by the end of the year showed only too clearly that his earlier 
humility had been assumed merely to gain time. In December, 
therefore, Gregory sent him a warning letter, threatening excom- 
munication unless he at once proved his good faith and whole- 
heartedly joined the Apostolic See in supporting the program of 
reform. Henry, dazzled by his recent triumph in Saxony, then 
threw aside all cation and announced to the world that he pro- 

The in- 



tion of 



posed to reassert his power in Italy and reduce the papacy to its 
old subservience. Summoning his bishops to a council at Worms 
in January, 1076, he easily inspired them to denounce the pope as 
a usurper and declare him deposed from office. Adopting their 
sentence and decorating it with insulting language of his own, 
Henry wrote the pope to the same effect, calling him a “false 
monk” and bidding him to come down from the apostolic seat 
which he had secured through violence and “be accursed through 
all the ages.” 

Gregory’s answer to this challenge could not be a matter of 
doubt. Every king, being human, was subject to the discipline of 
the church for his sins. Nearly seven hundred years earlier Am- 
brose of Milan had enforced that lesson against the magnificent 
emperor Theodosius. Henry had been warned to repent and to 
correct his ways. He had not only refused, but had attacked the 
divine authority of the Roman bishop. So Gregory, in solemn 
language of admirable simplicity, declared Henry excommunicate 
and deprived of his regal authority; his subjects, released from 
their oaths of fealty, were to be free to elect another in his place. 
The very boldness of this pronouncement caused a tremendous 
sensation. Yet, if it had not been based on shrewd political cal- 
culation, it would have remained only a heroic gesture. As it was, 
Gregory proved that he had analyzed the situation in Germany 
more accurately than had Henry. The princes, already aroused 
by the threatening attitude of the monarchy, welcomed the pope’s 
authorization of revolt. Meeting at Tribur in October, 1076, 
they declared Henry deposed unless he could secure absolution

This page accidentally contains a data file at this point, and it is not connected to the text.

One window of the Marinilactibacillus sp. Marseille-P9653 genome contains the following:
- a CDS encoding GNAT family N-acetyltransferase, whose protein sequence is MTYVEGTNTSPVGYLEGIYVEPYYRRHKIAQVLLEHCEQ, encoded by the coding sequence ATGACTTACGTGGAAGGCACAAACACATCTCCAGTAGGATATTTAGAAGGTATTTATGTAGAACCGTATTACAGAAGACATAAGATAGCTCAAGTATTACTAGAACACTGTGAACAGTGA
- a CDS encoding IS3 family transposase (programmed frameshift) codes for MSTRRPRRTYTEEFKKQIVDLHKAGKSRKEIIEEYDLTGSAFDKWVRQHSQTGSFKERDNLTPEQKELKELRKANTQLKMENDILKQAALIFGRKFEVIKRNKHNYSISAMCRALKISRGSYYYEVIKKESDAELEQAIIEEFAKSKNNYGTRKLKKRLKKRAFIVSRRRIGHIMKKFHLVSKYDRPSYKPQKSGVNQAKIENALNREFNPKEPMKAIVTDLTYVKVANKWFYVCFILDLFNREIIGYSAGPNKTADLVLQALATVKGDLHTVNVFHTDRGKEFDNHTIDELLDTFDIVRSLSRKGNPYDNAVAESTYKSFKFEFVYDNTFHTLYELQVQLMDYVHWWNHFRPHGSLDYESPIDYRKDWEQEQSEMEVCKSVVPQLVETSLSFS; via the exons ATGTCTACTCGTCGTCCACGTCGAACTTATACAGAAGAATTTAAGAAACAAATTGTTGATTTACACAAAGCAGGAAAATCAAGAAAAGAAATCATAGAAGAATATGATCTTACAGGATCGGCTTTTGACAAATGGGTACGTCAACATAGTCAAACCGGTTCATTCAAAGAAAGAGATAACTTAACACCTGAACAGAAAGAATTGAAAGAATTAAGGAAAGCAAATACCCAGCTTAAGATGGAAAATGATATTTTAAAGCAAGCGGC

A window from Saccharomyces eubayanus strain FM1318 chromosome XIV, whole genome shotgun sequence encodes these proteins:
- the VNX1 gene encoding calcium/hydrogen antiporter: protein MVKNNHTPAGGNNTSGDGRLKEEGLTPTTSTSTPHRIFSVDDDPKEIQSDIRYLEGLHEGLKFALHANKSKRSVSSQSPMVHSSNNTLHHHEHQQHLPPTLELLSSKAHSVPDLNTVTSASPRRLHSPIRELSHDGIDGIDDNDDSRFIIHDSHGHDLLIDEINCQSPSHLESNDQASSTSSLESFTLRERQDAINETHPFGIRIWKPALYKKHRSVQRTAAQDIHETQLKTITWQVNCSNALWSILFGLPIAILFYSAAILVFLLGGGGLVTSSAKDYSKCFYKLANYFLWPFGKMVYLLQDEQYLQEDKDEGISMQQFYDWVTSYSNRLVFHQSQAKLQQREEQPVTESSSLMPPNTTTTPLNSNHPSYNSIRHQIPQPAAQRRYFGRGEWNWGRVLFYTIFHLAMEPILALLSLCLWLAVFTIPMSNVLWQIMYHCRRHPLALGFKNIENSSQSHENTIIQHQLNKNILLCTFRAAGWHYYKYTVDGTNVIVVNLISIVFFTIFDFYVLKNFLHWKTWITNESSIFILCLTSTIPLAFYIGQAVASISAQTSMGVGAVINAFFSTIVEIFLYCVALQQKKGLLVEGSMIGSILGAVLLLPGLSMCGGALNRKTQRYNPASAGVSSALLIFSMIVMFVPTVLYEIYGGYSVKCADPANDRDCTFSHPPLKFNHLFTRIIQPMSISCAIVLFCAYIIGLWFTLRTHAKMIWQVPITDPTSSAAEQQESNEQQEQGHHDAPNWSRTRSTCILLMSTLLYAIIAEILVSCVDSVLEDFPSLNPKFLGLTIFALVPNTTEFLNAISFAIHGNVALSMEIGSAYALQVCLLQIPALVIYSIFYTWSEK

within a year and, being unable to agree on a rival candidate, post- 
poned further action until, in the following February, they could 
reassemble at Augsburg under the presidency of the pope. 

By the end of 1076 Henry found his victories of the previous 
year entirely undone. All the Saxon rebels had beai released and 
were again intrenched in their old positions. Virtually the whole 
lay nobility of the kingdom had turned against him; even the 
bishops, frightened at the consequences of their action, had 
hastened to make submission. There was only one escape for 
the king: to prevent the union of his enemies at Augsburg, he 
must swallow his pride and come to terms with the pope. Ac- 
cordingly, in the last days of December. Henry set out on his 
arduous and humiliating journey. Gregory, in the meantime, 
had started for Germany; but hearing that Henry had already 


crossed the Alps, he fell back to Canossa, a castle of his staunch 
supporter, the countess of Tuscany. Here in January, 1077, ap- 
peared Henry — ^barefooted, garbed in coarse wool, and stripped 
of all regalia. Gregory, as he tells us in his own letter, kept 
Henry waiting for three days ; perhaps he was reluctant to aban- 
don the dictatorship of German affairs. As a priest of the church, 
however, Gregory had to receive the penitent and grant him 

This famous episode was hailed then, and has since been re- 
garded, as a great moral victory for the church. It proclaimed 
to the world that the papacy, within the lifetime of one man, 
had been rescued from its long-continued decadence and raised 
to a new height of renown. Captivating the imagination of feu- 
dal Europe, the incident seemed to usher in a new and glorious 
age — ^the age of the crusades. For the moment the chief gainer 
was Henry, who had circumvented his enemies and given himself 
another chance to rebuild his fortunes. The princes, to be sure, 
went ahead with their plans. Rudolf, duke of Suabia, was finally 
set up as anti-king, and civil war continued to blaze. Yet the 
king’s cause made progress, and in 1080 he succeeded in disposing 
of Rudolf. Having once more broken with Gregory and incurred 
a second excommunication, he now took an array to Italy and en- 
gaged in a three-year war with the papal forces. At last, when 
Gregory had refused aU compromise, Henry took Rome, installed 
an anti-pope, and from him received the imperial crown (1084). 
Gregory, holding out in one of his castles, appealed for aid to 
Robert Guiscard, just returned from an expedition to Greece.^* 
The Normans, as usual, proved to be unscrupulous allies. They 
not only drove Henry from Rome, but subjected the city to 
pillage. When they left, Gregory, irf fejir of reprisals, went with 
them — ^to die at Salerno in May, 1085. His last days were spent 
in bitter despondency. At the end he is reported to have ex- 
claimed; “I have loved righteousness and hated iniquity; there- 
fore I die in exile.” 

Nevertheless, the cause for which Gregory lived and died had 
suffered no lasting defeat. Henry’s attempt to dominate Italy 
resulted merely in the weakening of his hold on Germany. The 
civil war could not be quenched. Although he pacified Saxony 
by abandoning his original project, he was faced by a series of